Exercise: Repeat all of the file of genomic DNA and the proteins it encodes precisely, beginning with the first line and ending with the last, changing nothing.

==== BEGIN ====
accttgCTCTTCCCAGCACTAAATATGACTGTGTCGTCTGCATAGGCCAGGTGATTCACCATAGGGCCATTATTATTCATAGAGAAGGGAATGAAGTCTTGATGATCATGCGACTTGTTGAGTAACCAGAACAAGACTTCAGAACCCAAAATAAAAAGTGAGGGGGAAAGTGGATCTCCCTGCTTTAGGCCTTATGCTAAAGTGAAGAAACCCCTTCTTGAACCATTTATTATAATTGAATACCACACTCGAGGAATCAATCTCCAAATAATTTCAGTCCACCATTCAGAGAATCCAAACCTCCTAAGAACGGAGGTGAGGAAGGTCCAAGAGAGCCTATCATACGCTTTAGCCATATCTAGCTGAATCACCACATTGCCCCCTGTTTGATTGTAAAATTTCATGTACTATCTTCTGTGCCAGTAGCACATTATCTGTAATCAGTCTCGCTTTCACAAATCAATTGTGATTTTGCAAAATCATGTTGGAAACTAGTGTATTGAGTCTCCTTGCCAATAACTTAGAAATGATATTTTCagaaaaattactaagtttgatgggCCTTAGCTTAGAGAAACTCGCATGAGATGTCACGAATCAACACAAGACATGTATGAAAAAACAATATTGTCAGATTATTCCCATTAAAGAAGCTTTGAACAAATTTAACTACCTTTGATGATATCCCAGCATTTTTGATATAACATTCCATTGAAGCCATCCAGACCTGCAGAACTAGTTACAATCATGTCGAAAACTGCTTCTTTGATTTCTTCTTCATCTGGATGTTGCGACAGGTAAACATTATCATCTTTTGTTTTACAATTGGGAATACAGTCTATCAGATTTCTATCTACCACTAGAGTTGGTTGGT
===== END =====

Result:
accttgCTCTTCCCAGCACTAAATATGACTGTGTCGTCTGCATAGGCCAGGTGATTCACCATAGGGCCATTATTATTCATAGAGAAGGGAATGAAGTCTTGATGATCATGCGACTTGTTGAGTAACCAGAACAAGACTTCAGAACCCAAAATAAAAAGTGAGGGGGAAAGTGGATCTCCCTGCTTTAGGCCTTATGCTAAAGTGAAGAAACCCCTTCTTGAACCATTTATTATAATTGAATACCACACTCGAGGAATCAATCTCCAAATAATTTCAGTCCACCATTCAGAGAATCCAAACCTCCTAAGAACGGAGGTGAGGAAGGTCCAAGAGAGCCTATCATACGCTTTAGCCATATCTAGCTGAATCACCACATTGCCCCCTGTTTGATTGTAAAATTTCATGTACTATCTTCTGTGCCAGTAGCACATTATCTGTAATCAGTCTCGCTTTCACAAATCAATTGTGATTTTGCAAAATCATGTTGGAAACTAGTGTATTGAGTCTCCTTGCCAATAACTTAGAAATGATATTTTCagaaaaattactaagtttgatgggCCTTAGCTTAGAGAAACTCGCATGAGATGTCACGAATCAACACAAGACATGTATGAAAAAACAATATTGTCAGATTATTCCCATTAAAGAAGCTTTGAACAAATTTAACTACCTTTGATGATATCCCAGCATTTTTGATATAACATTCCATTGAAGCCATCCAGACCTGCAGAACTAGTTACAATCATGTCGAAAACTGCTTCTTTGATTTCTTCTTCATCTGGATGTTGCGACAGGTAAACATTATCATCTTTTGTTTTACAATTGGGAATACAGTCTATCAGATTTCTATCTACCACTAGAGTTGGTTGGT